This article is an extract from the book 'Everything you need to know about Xero Practice Manager'
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It can be difficult to know how much work to assign each staff member. Do we load each staff member up with 40 hours of work each week? Or do we account for their expected non-billable time? For that we need to understand productivity vs capacity.
Capacity is our expected output of client work from each team member for a set timeframe. It is expressed as a number but also as a percentage. We might say that Jill’s capacity for October is 120 hours. We might also say that Jill’s capacity each month is 85%. Once we’ve allocated jobs to Jill for October, we might say that Jill’s remaining capacity for October is 30 hours. We can convert an expected capacity percentage to a number by multiplying it by the total available time in a period (excluding leave).
Let’s look at an example:
Say Jill is a full-time team member with an expected total time in October of 160 hours, of which we expect her to spend 85% of her time on client work and 15% non-billable. We can say her capacity in October is 136 hours, being 160 hours x 85%. This is how much time we can allocate Jill in the month of October while still expecting her to complete that work.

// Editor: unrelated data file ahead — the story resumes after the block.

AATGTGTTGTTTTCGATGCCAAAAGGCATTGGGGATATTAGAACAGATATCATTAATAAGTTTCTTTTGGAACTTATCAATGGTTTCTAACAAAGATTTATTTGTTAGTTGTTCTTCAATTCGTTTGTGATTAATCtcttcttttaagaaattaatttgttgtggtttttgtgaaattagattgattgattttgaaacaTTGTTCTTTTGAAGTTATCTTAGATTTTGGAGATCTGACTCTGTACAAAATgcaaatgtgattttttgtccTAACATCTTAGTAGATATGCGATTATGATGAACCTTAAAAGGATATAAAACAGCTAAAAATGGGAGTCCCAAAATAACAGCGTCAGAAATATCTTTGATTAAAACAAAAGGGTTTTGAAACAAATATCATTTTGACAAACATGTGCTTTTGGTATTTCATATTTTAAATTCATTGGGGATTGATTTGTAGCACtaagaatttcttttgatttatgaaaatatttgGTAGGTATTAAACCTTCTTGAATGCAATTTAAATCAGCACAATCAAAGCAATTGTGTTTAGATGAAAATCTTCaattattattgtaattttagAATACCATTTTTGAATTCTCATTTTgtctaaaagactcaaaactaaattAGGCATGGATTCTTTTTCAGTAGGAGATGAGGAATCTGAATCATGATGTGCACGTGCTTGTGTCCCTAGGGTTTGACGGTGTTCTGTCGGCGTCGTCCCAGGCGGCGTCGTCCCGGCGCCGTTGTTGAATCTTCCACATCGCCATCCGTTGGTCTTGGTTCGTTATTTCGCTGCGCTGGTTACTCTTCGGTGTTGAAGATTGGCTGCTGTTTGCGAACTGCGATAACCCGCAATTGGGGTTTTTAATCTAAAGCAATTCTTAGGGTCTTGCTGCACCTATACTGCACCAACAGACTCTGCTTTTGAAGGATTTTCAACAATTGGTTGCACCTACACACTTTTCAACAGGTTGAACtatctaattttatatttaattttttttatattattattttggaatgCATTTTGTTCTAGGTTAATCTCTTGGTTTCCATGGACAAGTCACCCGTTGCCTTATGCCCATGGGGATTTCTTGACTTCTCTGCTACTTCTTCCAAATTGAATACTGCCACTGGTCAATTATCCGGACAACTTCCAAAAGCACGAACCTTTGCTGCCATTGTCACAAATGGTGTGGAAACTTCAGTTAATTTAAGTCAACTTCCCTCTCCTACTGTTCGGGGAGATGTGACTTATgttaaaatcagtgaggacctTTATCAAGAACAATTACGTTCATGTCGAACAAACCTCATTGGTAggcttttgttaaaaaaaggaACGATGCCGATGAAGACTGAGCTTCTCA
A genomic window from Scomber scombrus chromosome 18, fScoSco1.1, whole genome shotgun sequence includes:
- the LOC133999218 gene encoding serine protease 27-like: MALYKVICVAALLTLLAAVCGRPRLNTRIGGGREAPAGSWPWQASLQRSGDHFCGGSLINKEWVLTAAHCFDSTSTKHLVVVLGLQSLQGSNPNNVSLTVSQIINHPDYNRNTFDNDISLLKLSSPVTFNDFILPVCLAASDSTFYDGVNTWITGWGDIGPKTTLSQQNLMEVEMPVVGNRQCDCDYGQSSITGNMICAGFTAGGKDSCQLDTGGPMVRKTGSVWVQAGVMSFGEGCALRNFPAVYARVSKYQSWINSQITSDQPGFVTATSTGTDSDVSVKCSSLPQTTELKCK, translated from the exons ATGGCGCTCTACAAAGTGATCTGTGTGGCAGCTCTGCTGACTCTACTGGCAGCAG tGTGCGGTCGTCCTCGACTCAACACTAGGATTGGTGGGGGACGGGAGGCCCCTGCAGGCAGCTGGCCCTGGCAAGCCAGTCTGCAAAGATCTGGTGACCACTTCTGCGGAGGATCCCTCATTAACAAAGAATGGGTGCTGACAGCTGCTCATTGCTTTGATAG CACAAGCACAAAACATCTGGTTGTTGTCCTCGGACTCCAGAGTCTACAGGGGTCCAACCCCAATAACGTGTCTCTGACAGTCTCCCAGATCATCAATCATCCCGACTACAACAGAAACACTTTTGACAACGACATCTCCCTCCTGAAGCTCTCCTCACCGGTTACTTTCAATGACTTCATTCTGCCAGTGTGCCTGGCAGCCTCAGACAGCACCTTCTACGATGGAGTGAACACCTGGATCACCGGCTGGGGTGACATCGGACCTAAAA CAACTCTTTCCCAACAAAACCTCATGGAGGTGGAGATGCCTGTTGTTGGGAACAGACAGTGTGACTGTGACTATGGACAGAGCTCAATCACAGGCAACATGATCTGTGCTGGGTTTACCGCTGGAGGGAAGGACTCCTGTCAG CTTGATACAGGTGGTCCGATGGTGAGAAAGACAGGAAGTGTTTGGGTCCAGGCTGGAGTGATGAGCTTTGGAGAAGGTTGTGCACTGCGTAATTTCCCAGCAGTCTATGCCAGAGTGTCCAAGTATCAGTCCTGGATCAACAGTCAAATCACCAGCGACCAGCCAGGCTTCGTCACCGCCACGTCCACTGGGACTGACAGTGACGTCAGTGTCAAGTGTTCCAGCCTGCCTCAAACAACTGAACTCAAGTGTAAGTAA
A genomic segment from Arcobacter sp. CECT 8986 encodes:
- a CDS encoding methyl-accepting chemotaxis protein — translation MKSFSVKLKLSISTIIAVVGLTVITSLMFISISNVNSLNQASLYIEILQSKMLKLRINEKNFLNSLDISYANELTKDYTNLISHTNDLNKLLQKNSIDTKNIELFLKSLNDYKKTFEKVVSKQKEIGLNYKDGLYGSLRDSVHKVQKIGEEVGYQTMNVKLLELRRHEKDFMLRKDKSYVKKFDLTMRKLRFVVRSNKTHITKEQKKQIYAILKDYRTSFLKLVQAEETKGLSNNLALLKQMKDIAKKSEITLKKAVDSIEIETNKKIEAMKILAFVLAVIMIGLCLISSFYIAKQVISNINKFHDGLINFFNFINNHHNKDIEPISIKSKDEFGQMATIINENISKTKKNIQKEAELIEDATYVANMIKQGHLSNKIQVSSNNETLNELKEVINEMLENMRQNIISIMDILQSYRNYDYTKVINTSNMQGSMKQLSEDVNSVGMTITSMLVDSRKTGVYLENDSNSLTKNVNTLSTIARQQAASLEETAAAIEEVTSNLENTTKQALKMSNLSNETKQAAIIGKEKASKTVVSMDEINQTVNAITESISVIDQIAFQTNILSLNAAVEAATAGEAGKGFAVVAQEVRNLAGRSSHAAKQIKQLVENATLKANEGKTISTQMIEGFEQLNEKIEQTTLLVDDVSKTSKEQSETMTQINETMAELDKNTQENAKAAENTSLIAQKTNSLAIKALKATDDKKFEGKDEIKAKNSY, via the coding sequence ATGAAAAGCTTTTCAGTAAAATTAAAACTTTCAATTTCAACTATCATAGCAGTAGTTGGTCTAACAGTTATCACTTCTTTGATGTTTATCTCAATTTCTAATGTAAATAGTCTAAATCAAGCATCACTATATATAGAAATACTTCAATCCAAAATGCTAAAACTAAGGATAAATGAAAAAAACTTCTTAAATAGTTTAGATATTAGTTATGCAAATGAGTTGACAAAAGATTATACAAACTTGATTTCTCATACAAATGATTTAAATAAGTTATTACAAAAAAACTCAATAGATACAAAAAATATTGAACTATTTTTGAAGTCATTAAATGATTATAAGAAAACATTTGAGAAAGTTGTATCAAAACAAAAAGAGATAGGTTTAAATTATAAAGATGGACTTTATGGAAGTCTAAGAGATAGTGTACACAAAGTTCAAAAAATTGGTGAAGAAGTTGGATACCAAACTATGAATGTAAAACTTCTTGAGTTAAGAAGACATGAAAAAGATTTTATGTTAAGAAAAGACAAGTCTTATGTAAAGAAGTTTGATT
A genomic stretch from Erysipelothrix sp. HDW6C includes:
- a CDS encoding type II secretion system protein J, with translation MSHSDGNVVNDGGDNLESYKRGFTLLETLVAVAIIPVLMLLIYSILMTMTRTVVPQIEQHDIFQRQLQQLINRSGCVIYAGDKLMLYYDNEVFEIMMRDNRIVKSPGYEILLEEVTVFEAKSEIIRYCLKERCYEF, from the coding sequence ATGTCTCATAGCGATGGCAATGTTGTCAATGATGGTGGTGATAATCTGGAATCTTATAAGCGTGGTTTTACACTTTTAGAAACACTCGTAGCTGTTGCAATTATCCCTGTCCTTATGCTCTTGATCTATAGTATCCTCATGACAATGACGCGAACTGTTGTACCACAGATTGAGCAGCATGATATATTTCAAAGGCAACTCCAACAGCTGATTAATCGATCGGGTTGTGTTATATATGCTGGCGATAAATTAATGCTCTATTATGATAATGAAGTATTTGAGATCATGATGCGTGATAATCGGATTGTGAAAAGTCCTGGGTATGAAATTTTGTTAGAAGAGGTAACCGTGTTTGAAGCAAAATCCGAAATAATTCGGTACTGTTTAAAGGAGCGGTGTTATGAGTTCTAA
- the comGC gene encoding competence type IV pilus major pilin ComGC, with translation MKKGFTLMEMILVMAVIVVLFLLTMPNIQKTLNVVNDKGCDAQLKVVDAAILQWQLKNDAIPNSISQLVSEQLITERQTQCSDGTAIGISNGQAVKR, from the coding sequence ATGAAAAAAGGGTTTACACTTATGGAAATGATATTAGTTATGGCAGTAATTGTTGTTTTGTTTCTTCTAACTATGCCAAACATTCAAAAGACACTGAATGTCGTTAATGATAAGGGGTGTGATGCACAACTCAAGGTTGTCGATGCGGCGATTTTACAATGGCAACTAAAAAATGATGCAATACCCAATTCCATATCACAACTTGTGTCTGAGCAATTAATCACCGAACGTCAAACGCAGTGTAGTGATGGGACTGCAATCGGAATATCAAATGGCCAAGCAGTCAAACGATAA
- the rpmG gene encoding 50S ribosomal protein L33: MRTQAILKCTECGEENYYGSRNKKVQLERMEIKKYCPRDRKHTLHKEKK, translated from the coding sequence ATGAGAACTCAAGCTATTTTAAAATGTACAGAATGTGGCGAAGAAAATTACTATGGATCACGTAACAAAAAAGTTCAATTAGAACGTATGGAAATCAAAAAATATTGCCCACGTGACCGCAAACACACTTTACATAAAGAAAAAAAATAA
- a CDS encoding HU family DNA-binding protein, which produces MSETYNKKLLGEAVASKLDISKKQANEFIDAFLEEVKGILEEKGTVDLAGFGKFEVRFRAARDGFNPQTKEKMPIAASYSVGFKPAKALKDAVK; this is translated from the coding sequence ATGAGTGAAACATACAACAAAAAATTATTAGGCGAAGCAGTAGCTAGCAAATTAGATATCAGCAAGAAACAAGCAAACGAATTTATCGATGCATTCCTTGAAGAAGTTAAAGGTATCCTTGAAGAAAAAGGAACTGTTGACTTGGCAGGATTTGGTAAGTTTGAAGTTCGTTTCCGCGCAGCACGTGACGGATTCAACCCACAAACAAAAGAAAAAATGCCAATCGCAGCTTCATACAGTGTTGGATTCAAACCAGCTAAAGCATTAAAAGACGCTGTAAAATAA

A team member’s capacity is unlikely to be 100%. All staff have some internal activities that must happen in order to deliver work for their clients. These might include internal meetings, rescheduling, training etc. Job managers who have additional responsibilities around team leadership, scheduling and reporting will have a lower expected capacity. This might be between 60-70%. Directors, partners and people involved in sales or business development have an even lower capacity for client work. Do not schedule all team members equally as capacity differs from role to role.
Productivity is retrospective and describes the relationship between actual billable time and total time (excluding leave). It is typically represented as a percentage and is used as a key performance indicator (KPI) for assessing team performance.
Capacity and productivity are related but subtly different. Capacity describes the world as it should be and productivity describes the world as it was. While we can use a team member's historical productivity to arrive at an expected capacity, it can only inform our decision, not make it for us. Capacity is a conversation we have with our team members around the expectations of their role and the output we expect from that role.
It is important when scheduling your team to understand the volume of work you can assign them each month. This is based on their capacity, not their productivity.
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